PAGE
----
[Federal Register: October 13, 2005 (Volume 70, Number 197)]
[Page 59768-59769]
From the Federal Register Online via GPO Access [wais.access.gpo.gov]



Fish and Wildlife Service

Receipt of a Revised Application for an Incidental Take Permit 
for the Florida Scrub-Jay Resulting From Construction of a Multi-Home 
Subdivision in Marion County, FL

AGENCY: Fish and Wildlife Service, Interior.

ACTION: Notice.


SUMMARY: Southern Multicapital Corporation (Applicant) requests an 
incidental take permit (ITP) for a duration of ten years, pursuant to 
section 10(a)(1)(B) of the Endangered Species Act of 1973 (Act), as 
amended (U.S.C. 1531 et seq.). The Applicant anticipates destroying 
about 93 acres of occupied Florida scrub-jay (Aphelocoma coerulescens) 
(scrub-jay) habitat in Section 21, Township 16 South, Range 21 East, 
Marion County, Florida. Habitat destruction would be expected due to 
vegetation clearing and the subsequent construction of infrastructure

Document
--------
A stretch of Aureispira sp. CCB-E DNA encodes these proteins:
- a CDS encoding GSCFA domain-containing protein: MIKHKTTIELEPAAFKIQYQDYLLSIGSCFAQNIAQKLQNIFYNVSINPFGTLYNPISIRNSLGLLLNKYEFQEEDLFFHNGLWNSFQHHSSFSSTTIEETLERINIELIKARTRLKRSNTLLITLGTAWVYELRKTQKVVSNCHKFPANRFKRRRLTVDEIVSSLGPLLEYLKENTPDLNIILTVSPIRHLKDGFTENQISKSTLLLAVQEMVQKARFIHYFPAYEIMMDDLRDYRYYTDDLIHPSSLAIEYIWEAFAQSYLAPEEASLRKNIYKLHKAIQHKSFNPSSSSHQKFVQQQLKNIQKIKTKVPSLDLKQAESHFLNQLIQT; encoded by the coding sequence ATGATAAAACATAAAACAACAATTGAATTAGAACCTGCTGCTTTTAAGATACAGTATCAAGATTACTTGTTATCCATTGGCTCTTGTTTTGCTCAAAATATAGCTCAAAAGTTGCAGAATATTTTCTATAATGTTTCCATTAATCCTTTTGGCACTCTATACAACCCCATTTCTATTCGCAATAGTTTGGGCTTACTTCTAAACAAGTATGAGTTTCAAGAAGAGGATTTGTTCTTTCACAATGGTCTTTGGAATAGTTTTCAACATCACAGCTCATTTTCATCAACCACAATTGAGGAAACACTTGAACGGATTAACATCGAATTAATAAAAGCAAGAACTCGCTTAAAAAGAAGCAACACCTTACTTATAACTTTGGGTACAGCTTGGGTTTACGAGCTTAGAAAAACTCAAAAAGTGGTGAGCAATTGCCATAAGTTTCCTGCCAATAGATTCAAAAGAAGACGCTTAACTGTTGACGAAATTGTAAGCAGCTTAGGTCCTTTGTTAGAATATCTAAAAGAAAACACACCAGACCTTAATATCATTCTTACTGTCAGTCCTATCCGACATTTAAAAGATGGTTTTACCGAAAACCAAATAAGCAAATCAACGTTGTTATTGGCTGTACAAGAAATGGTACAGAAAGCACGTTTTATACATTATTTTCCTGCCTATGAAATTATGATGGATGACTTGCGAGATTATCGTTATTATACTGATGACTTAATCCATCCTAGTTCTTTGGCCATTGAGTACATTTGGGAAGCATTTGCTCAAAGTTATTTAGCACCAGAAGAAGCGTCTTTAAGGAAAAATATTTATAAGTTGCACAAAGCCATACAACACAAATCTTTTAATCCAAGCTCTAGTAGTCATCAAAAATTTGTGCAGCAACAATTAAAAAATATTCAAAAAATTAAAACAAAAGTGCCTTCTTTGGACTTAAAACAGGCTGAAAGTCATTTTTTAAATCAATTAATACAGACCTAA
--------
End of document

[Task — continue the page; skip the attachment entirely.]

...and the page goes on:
and single-family homes. Up to four scrub-jay families could be taken 
as a result of the Applicant's proposed actions.
    This ITP application was previously announced in the Federal 
Register on June 14, 2005. On July 29, 2005, the Applicant withdrew the 
Habitat Conservation Plan (HCP) that was part of the application, in 
order to make modifications. The Service suspended processing the 
application pending receipt of a modified HCP. The Applicant submitted 
the current HCP on August 1, 2005.
    The Applicant's HCP describes the mitigation and minimization 
measures proposed to address the effects of the proposed project on the 
scrub-jay. These measures are outlined in the SUPPLEMENTARY INFORMATION 
section below. We announce the availability of the ITP application, 
HCP, and an environmental assessment. Copies of the application, HCP, 
and environmental assessment may be obtained by making a request to the 
Southeast Regional Office (see ADDRESSES). Requests must be in writing